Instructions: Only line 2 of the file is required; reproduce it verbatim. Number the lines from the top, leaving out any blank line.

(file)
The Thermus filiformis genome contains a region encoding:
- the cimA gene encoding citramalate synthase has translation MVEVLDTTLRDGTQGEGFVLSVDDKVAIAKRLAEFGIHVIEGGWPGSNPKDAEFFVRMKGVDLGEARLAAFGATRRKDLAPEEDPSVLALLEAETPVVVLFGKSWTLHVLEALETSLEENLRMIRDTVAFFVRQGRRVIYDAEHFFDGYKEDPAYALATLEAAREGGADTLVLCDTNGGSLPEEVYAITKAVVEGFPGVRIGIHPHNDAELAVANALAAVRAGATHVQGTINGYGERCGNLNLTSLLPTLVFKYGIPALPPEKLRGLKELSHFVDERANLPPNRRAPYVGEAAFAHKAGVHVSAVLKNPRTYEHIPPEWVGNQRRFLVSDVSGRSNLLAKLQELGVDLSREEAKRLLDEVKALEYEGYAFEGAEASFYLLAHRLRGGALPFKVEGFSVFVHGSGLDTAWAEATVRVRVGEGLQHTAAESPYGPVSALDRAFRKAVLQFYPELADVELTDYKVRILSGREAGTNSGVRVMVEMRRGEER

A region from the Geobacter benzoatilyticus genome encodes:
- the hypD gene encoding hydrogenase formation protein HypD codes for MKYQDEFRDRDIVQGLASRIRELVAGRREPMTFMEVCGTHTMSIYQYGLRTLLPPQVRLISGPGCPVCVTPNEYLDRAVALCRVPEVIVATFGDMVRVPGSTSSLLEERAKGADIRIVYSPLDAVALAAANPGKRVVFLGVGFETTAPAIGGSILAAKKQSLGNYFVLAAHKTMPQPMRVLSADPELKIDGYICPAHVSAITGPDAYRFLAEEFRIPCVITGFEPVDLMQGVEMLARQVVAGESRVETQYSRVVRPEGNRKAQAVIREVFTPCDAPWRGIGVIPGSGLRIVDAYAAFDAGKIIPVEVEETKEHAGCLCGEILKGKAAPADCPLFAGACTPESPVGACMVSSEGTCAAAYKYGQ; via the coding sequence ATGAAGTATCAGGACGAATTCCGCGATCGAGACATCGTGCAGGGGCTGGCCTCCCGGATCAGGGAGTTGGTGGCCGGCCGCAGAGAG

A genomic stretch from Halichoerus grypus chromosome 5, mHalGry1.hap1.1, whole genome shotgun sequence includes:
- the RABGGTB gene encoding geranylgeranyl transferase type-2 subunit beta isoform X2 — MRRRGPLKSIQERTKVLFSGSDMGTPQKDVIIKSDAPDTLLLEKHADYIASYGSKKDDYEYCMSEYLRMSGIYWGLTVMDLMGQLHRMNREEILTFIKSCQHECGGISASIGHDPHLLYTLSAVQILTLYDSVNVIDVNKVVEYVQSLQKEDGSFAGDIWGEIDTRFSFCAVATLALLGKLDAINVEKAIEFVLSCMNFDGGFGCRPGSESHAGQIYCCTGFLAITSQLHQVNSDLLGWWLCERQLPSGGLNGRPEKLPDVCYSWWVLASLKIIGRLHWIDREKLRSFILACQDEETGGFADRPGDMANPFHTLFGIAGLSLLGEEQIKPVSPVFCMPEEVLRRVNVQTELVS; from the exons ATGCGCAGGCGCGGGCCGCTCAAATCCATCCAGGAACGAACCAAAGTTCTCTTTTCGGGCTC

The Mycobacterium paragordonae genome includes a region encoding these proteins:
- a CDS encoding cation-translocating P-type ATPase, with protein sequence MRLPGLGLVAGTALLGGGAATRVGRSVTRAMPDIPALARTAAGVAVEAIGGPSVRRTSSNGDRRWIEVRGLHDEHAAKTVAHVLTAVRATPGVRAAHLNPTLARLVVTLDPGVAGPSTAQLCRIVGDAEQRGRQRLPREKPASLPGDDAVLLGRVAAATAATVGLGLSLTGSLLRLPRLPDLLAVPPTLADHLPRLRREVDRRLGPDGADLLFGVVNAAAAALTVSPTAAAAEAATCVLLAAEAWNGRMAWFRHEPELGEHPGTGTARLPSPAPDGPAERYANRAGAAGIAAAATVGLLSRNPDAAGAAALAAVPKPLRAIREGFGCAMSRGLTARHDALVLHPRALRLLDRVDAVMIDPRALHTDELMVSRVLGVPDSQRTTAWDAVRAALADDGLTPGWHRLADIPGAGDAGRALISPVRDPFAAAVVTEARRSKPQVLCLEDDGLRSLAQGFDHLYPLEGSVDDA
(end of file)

- the cimA gene encoding citramalate synthase has translation MVEVLDTTLRDGTQGEGFVLSVDDKVAIAKRLAEFGIHVIEGGWPGSNPKDAEFFVRMKGVDLGEARLAAFGATRRKDLAPEEDPSVLALLEAETPVVVLFGKSWTLHVLEALETSLEENLRMIRDTVAFFVRQGRRVIYDAEHFFDGYKEDPAYALATLEAAREGGADTLVLCDTNGGSLPEEVYAITKAVVEGFPGVRIGIHPHNDAELAVANALAAVRAGATHVQGTINGYGERCGNLNLTSLLPTLVFKYGIPALPPEKLRGLKELSHFVDERANLPPNRRAPYVGEAAFAHKAGVHVSAVLKNPRTYEHIPPEWVGNQRRFLVSDVSGRSNLLAKLQELGVDLSREEAKRLLDEVKALEYEGYAFEGAEASFYLLAHRLRGGALPFKVEGFSVFVHGSGLDTAWAEATVRVRVGEGLQHTAAESPYGPVSALDRAFRKAVLQFYPELADVELTDYKVRILSGREAGTNSGVRVMVEMRRGEER